Wednesday, February 13, 2019

New California governor kills high-speed rail boondoggle

By Michael Barone | Washington Examiner

Big news from California: Gov. Gavin Newsom, in his first State of the State speech, has said he is ending the state’s hugely expensive and hopelessly quixotic high-speed rail line.

According to the San Francisco Chronicle website, Newsom said the high-speed rail, a project beloved of the just-retired four-term Gov. Jerry Brown, “would cost too much and take too long.”

Cost too much: an estimated $77 billion, far above the cost pitched to voters when the project was approved 52 to 48 percent in 2008. Take too long: its first phase had an estimated completion date of 2033, some 14 years from now.

I have written numerous times about this egregious folly. Brown seemed to think that high-speed rail was cutting-edge technology. Actually, the first high-speed rail line, Japan’s Shinkansen, was opened in 1964, 55 years ago and 69 years before the California high-speed rail’s latest estimated completion date.

A high-speed rail between the Los Angeles and San Francisco Bay area makes no economic sense. Flights between these two metro areas take about one hour, to and from multiple major airports — five in metro L.A., three in the Bay area — while the supposedly high-speed train would probably cost more than a plane ticket and take four hours. Travelers with less money and more time can drive door-to-door between the two in about six hours.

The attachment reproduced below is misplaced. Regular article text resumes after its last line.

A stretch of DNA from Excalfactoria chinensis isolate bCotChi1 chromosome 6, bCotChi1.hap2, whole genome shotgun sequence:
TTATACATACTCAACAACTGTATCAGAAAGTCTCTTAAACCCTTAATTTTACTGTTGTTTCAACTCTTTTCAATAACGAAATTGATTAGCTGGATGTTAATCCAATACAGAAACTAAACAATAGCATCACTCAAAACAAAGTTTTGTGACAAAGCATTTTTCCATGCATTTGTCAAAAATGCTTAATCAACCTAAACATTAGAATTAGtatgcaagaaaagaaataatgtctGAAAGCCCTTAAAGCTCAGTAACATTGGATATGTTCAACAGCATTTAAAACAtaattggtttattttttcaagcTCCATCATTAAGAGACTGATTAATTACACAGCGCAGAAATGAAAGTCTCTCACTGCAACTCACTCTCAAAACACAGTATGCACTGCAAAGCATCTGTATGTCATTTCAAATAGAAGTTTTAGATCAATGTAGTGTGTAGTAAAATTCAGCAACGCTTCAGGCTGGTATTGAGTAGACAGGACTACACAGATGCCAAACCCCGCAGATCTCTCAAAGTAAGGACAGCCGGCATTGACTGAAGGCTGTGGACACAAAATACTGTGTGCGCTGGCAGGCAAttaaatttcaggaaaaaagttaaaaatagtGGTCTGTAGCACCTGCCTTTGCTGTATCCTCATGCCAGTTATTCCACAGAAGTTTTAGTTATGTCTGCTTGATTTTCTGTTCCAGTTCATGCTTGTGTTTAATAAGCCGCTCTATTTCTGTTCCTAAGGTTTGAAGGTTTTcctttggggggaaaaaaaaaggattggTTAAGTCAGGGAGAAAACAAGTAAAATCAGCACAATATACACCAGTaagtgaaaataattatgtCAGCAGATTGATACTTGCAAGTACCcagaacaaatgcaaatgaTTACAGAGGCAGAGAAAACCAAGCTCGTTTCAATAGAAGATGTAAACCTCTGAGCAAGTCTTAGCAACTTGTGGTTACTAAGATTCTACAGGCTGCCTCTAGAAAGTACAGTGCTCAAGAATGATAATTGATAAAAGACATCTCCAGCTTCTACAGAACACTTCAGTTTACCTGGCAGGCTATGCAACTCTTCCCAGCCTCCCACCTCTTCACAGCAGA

Newsom did say that the state would continue to build the currently-under-construction link between Bakersfield and Merced. “He says building the line could bring economic transformation to the agricultural region,” reports the Chronicle. 

Though one might add that employing people there to dig holes and then fill them up would be about as productive

There’s a hitch to stopping now: “He says abandoning that portion of the project would require the state to return $3.5 billion in federal dollars.” That’s money the Obama administration sent to Brown to fulfill what he considered a dream, but for everyone else, has been a nightmare.